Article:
The European Court of Justice ruled Tuesday that employers can ban employees from wearing head scarves. The case involved two Muslim women who were fired after refusing to remove their hijabs. The court said the ban on headscarves did not constitute discrimination, as long as a general ban on other religious or political symbols was in place.
Houston lawyer Peter Costea says employees have rights, but so do employers. “There are so many competing rights and interests involved in this case,” he observes. However, he adds, “Frankly, I don’t think that they are completely legitimate reasons for banning the wearing of Muslim clothing in the workplace.”
“What concerns me, though,” Costea adds, “is that—what I have seen in the last, I would say, maybe 10 or 15 years—I’ve seen a steady erosion of religious freedom and religious rights in Europe.” Costea says he’s “not too happy about” the ruling, seeing it as part of this larger trend.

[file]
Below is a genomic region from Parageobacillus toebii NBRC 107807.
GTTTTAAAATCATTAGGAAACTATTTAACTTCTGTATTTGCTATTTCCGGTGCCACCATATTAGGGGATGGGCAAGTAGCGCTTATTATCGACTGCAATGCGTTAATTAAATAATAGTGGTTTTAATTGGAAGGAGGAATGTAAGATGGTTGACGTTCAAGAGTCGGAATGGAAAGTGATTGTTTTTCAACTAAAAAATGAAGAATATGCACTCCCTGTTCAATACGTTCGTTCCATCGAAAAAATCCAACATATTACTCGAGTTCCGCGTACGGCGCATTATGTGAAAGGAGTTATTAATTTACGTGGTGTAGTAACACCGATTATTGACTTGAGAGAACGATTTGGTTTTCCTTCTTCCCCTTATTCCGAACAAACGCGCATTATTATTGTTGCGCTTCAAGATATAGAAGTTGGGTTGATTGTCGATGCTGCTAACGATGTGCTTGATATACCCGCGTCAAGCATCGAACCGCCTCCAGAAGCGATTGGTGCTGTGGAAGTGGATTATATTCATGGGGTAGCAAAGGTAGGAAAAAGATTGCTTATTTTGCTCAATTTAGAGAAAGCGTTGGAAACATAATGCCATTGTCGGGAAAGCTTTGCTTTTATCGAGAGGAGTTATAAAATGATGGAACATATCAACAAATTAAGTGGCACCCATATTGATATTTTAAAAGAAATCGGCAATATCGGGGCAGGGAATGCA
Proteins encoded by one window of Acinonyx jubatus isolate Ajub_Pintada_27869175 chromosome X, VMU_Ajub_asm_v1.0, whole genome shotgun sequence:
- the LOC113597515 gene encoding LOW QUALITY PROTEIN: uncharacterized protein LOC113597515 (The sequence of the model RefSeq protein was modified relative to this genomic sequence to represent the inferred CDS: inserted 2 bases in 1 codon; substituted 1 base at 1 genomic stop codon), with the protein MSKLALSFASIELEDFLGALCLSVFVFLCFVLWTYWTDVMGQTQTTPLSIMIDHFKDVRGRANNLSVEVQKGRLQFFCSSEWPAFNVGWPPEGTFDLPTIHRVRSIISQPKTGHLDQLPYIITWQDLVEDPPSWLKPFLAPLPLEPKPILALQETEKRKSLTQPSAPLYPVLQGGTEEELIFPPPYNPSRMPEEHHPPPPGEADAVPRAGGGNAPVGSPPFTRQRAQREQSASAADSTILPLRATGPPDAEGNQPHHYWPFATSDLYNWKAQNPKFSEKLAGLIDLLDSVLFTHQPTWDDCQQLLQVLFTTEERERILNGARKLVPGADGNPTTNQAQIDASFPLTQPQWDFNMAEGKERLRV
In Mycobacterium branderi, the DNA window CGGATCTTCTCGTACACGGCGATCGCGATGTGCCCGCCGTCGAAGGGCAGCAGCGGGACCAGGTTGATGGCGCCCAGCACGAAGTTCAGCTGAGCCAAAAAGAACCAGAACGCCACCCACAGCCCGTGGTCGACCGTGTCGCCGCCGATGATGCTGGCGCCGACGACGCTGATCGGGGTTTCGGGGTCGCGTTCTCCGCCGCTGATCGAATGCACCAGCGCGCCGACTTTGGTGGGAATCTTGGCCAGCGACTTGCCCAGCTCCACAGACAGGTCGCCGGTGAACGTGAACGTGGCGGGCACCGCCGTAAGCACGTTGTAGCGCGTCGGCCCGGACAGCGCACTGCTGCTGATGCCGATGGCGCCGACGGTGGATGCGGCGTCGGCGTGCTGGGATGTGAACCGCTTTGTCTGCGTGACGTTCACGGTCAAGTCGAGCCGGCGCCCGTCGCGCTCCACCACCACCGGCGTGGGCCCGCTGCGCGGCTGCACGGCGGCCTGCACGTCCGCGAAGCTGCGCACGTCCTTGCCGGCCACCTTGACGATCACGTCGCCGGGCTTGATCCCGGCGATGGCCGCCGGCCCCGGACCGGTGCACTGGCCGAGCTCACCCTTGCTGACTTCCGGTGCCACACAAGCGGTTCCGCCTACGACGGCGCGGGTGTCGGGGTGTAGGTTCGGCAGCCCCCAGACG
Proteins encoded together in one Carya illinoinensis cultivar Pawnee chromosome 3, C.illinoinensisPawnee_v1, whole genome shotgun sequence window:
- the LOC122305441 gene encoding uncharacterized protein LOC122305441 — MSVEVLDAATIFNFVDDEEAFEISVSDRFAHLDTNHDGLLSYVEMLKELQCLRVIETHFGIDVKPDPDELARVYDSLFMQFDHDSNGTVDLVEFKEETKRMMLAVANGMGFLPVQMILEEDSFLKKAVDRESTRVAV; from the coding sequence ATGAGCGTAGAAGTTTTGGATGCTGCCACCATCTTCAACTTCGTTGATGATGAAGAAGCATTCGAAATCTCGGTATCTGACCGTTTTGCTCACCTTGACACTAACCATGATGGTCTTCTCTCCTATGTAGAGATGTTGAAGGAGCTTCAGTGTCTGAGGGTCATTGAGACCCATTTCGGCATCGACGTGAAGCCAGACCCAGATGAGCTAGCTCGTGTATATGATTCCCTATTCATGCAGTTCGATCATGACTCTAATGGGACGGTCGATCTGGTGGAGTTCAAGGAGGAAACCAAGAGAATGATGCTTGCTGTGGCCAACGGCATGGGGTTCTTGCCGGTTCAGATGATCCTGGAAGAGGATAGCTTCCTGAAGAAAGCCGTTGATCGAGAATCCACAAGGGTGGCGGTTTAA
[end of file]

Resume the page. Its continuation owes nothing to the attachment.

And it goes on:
Costea says such a decision would not stand in the U.S. “Maybe one or two years ago,” he recalls, “the Supreme Court of the United States, I think, held against a store chain in the United State that prohibited Muslim young ladies from wearing Muslim attire in the stores.” That Supreme Court decision was against Abercrombie & Fitch in 2015.
There’s little to no chance a state court, in Texas or elsewhere, would uphold a hijab ban, Costea says. “State courts, and the Supreme Court of Texas,” he points out, are “more or less bound by the decisions issued by the Supreme Court of the United States in terms of employment jurisprudence.” He adds that the Texas Commission on Human Rights Act mirrors the federal Title VII in these matters.